An old French form, a love-lorn 

serenade. At dawn I bade you 

farewell at the door, slipping 

my tongue in your mouth 

as if I could inscribe my name 

on the tip of yours. Aubade. 

How passionately we obeyed 

our bodies’ biddings until 

it was time for you to leave 

my abode. If I could bring you back 

by plying our trade, playing with words 

the way you would, I would. If I could 

feel your tongue stir beside mine

again, as we shared one last kiss 

for the road—ah, babe—I’d hold on 

longer, knowing the end I now 

know. You loaded bags in the trunk, 

boots, a box of books, pages 

and pages of poems written 

in a diner that serves breakfast 

all day. Aubade. A ballad sung as we 

part and depart for parts unknown. 

I lie on the unmade bed we made

love on and read your poems aloud, 

each word cold in my mouth

like a polished stone. 

Outer Banks

Your mouth tastes of mint, cigarettes, and salt. 

Here, on the edge of the continent, we walk 

as waves drive us up the dunes and Cleo, 

your blue heeler pup, herds us back together. 

Your salt-and-pepper hair curls at the collar, 

wild in the wind. You slicked it down in the mirror,

but nature has its own mind. I like the gray stubble 

on your chin, your Cool Water and cannabis cologne. 

At the tidemark, I search for shells, calico scallops 

and clams without jagged edges or cracks, 

while you hand me broken pieces worn smooth 

by waves, lustrous fragments that look like jade, 

a white petal with a purple stripe. Maybe I could bore 

a hole in it and wear it on a cord around my neck, I say. 

You hand me more and more and more until my pockets 

overflow. Rubbing a smooth gray shard, I worry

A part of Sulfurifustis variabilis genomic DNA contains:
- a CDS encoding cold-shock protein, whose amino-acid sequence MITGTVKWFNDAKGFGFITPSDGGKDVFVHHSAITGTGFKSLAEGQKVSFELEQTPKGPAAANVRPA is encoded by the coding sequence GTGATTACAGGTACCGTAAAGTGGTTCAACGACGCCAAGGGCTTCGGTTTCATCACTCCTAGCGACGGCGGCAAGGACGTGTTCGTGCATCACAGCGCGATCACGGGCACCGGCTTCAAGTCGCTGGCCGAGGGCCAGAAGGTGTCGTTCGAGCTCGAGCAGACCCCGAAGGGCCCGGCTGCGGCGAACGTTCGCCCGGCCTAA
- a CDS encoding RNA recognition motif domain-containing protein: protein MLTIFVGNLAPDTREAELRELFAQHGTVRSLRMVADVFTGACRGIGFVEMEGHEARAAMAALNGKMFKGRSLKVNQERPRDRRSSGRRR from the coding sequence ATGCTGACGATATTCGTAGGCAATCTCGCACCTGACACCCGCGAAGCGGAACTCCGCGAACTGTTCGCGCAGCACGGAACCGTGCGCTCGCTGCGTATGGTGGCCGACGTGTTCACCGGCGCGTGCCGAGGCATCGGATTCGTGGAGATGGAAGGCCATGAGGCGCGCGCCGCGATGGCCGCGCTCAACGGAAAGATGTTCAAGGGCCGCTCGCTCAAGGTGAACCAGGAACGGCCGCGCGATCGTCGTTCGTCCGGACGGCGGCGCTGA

that we don’t have enough in common, that you smoke 

too much, that I don’t always understand or like your jokes, 

that sometimes you hug me so hard my ribs hurt, 

pinning me to the hotel bed as if I’ll float away 

without the weight of your body to anchor me, 

that you keep an unopened bottle of booze  

in your house to prove to yourself that you won’t 

drink it, that you got the DT’s when you quit, 

that your heart was so enlarged you almost 

died but you don’t think you’re an alcoholic, 

that you say you love me after knowing me only 

two weeks, that I’ll drown in these rough currents. 

Cleo lassoes your feet, leaping to lick your hand as I lag 

behind, still seeking that one perfect shell in the sand. 

Beth Copeland is the author of three full-length poetry books: Blue Honey, recipient of the 2017 Dogfish Head Poetry Prize; Transcendental Telemarketer; and Traveling through Glass, recipient of the 1999 Bright Hill Press Poetry Book Award. Her poems have been published in literary magazines and anthologies and have been featured on international poetry websites. She has been profiled as poet of the week on the PBS NewsHour website. Beth lives in the Blue Ridge Mountains where she owns and runs Tiny Cabin, Big Ideas™, a retreat for poets, writers, and artists.